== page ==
Objectives: Among warfarin-treated patients with international normalized ratio (INR) >5, we sought to determine the risk of major bleeding within 30 days.
Background: For warfarin-treated patients, the risk of bleeding increases as the INR rises, particularly if the INR exceeds 4. The 30-day risk of hemorrhage among outpatients with excessively prolonged INR values is unknown.
Methods: To assess anticoagulation care in the U.S., a cohort of 6,761 patients taking warfarin was prospectively assembled from 101 participating sites (43% were community-based cardiology practices). From this cohort, 1,104 patients were identified with a first episode of INR >5.
Results: A total of 979 met eligibility criteria; complete follow-up information was available for 976 (99.7%). Ninety-six percent (n = 937) of patients had an INR value between 5 and 9; 80% of INR values were <7. Thirteen patients (1.3%) experienced major hemorrhage during the 30-day follow-up period; among patients whose INR was >5 and <9, 0.96% experienced major hemorrhage. None of the bleeding events was fatal. Intervention with vitamin K was uncommon (8.7%). Warfarin doses were withheld for the majority of patients. Fifty percent of patients who were managed conservatively and retested on day 4 or 5 had an INR of 2.0 or less.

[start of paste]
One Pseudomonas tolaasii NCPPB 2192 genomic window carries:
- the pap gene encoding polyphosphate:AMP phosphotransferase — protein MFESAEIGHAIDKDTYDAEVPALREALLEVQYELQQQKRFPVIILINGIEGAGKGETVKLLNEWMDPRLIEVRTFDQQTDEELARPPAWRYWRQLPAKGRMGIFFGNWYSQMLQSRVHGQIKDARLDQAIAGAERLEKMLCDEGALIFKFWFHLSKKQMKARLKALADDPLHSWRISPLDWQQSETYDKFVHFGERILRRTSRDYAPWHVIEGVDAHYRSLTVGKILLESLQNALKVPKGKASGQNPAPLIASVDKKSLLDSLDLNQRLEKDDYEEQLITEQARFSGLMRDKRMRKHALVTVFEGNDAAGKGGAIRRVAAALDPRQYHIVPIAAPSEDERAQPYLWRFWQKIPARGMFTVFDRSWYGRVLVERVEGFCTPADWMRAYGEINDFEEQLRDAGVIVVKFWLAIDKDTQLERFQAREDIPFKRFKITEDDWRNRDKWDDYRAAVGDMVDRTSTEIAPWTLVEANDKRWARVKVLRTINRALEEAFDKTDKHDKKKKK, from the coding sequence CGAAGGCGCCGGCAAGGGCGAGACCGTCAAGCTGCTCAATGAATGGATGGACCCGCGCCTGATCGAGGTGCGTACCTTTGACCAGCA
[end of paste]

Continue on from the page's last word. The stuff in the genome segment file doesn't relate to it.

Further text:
Conclusions: For warfarin-treated outpatients presenting with an INR >5 and <9, the 30-day risk of major bleeding is low (0.96%). Intervention with vitamin K among asymptomatic patients presenting with an INR <9 is not routine practice in the U.S.